Celebrate a Milestone: Lokgeet (Folksongs)

Mirasi minstrels. Moradabad. 1870

Mirasi minstrels. Moradabad. 1870

The fourth instalment is all about folk songs (lok geet). Herein you will find instrumental music from western India, chants from the Himalayas, bhajans sung by southerners and beautiful contemporary Bengali folk music. Pakistani genius Hamid Ali Bela appears in a special a cappella performance of a traditional sufi hymn and the Shyam Brass Band takes time off from its busy wedding season to give us a fine rendition of another folk song as old as the desert dunes of Rajasthan.

Hope you enjoy it!



Track Listing:

01 Laili and Madjnun- Ballad from Kunduz [Saadullah Kunduzi] Afghanistan

02 Bhajana [Banarsi Vocal Group] India

03 Dilruba – Thief Of The Heart [Amandeep sing] India

04 Mere To Girdhar Gopal [M.S. Subbulakshmi] India

05 Tambu tamaji  jamarja [Ustad Manzoor Ali Khan] Pakistan

06 Such Hai Hamein [Iqbal Bano] Pakistan

07 Wah Rangiya Tere Rang [Master Dilbara] India

08 Hum Mein Hi Thi Na Koi Baat [Jagjit and Chitra Singh] India

09 Balam Ji Mharo (Traditional Love Song) [Hakum Khan Manganiyar] India

10 Rabba Mere Haal Da Mehram {Shah Hussain} [Hamid Ali Bela] Pakistan

11 Rimjhim Barse Re [Sucharita Gupta] India

12 Lehariyo [Shyam Brass Band] India

13 Milarepa poem and a mantra [Wandering Bhutanese Ascetic] Bhutan

14 Satara [Unknown] India

15 Shah Latif Ke Kafi [Alla Bachayo Khoso] Pakistan

16 Teri Photo Bolegi [Akram Rahi] Pakistan

17 Pagla Haoar Badal Dine [Mita Huq] Bangladesh

18 Mahiya Ve Mahiya [Arif Lohar] Pakistan

19 Pashto Song in Kesturi [Amir Jan Herawi] Afghanistan



Frozen in Time: ‘Jet’ Shri Krishna

indo fiji

The Harmonium Music Blog is entirely dedicated to promoting the music of South Asians; those who live between Afghanistan and Bangladesh and between the high Himalayas and the warm seas of the Indian Ocean.  The Blog is also very interested in the music made by musicians of South Asian origin who live outside the subcontinent.


In the Fiji Islands of the South Pacific  there is a large population of subcontinentals who must almost certainly qualify for the title of ‘Farthest Flung’ Indians in the world.  Whenever I visit Fiji, as I did recently, my interest is pricked to find out more about how the community came about, lives and thinks.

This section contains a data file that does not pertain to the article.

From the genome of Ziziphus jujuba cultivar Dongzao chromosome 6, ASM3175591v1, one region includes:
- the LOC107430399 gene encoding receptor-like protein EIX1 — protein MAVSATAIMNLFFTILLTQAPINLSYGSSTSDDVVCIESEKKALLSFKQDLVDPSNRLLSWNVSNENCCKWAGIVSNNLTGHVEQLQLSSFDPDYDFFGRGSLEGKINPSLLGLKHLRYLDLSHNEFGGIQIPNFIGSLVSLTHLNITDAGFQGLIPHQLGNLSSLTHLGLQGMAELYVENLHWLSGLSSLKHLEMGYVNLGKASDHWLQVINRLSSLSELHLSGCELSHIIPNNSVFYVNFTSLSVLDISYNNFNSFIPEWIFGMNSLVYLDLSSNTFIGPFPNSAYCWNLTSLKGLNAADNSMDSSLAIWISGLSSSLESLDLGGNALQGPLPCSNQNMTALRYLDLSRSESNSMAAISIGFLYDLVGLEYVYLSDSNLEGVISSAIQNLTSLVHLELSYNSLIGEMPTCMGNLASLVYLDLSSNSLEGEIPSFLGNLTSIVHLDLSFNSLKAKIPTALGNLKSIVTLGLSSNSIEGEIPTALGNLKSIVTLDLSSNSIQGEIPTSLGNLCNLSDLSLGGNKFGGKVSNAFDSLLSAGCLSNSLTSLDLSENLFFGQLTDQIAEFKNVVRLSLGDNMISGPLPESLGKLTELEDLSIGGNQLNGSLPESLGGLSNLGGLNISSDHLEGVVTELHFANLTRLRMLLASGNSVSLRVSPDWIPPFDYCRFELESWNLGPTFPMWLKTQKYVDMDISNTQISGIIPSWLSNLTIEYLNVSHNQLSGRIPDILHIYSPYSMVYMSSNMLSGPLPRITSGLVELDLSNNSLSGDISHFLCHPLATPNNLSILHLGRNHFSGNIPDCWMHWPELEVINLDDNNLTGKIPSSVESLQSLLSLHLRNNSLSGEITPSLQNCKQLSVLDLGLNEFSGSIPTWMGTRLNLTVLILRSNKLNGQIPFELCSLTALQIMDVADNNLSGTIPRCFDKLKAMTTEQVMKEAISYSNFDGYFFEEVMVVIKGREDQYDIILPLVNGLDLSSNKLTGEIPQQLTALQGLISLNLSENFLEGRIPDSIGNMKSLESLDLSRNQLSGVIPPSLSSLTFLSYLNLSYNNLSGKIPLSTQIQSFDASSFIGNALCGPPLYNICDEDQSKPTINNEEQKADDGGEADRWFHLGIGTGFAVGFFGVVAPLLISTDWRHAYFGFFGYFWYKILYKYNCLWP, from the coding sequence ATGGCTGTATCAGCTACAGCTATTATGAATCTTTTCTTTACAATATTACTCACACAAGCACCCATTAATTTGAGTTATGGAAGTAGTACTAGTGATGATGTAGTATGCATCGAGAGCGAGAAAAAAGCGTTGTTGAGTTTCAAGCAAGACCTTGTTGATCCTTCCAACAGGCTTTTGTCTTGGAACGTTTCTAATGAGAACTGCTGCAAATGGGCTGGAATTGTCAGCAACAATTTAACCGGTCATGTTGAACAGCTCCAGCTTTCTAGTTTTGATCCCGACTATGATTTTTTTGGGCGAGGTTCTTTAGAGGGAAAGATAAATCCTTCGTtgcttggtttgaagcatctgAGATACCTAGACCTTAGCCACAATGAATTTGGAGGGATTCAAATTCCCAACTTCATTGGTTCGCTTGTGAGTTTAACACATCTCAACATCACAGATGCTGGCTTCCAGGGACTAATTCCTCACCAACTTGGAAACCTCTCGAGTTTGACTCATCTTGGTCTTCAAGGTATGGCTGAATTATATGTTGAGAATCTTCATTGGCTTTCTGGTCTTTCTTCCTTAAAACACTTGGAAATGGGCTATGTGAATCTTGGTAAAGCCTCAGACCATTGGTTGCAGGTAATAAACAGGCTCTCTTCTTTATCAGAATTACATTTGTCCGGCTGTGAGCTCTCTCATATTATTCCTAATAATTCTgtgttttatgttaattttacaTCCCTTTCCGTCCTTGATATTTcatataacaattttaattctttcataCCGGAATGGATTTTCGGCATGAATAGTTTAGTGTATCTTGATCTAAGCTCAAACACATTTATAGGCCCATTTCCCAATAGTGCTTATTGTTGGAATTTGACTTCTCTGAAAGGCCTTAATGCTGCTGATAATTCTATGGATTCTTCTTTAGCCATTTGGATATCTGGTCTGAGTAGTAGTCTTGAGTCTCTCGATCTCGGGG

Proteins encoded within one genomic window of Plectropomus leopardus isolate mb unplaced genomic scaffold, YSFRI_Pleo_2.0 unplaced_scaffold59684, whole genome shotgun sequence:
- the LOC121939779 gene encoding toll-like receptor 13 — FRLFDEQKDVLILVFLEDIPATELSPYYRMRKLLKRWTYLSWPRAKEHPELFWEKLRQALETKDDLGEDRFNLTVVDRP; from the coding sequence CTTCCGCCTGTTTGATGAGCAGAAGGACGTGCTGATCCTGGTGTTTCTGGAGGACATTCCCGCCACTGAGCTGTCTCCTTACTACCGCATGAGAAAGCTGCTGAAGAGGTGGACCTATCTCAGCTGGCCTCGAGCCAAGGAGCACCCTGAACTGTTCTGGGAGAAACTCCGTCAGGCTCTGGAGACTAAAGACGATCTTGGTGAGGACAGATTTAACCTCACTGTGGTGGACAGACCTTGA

The first bunch of Indians arrived in Fiji in 1879 on a ship sailing from the French Reunion Islands where the Indians had served for some time as indentured laborers.  English cane planters had approached the government of India since the early 1870s for permission to import coolies but had been informed this would not be possible unless and until Fiji became a British colony.  As soon as this imperial event took place, Indians from all up and down the eastern coast of India began being recruited as girmityas (indentured workers). Calcutta, Madras and even Karachi and Bombay became embarkation ports for Indians of many castes and faiths, headed for a new life across the ‘black waters’.


Life in Fiji was not happy. It was hell, in fact.  Conditions were extremely tough and wages just above subsistence. Suicide rates were high. When the indenture period was complete, the British gave the Indians the right to return home on the condition they paid their own passage.  Most were unable to put the fare together and so never returned. Others took the opportunity to set up small businesses or work their own plots. Some married with indigenous islanders. Between 1879 and 1916 over 60,000 Indians were transported to the islands and today they number nearly 400,000 or nearly 40% of Fiji’s population.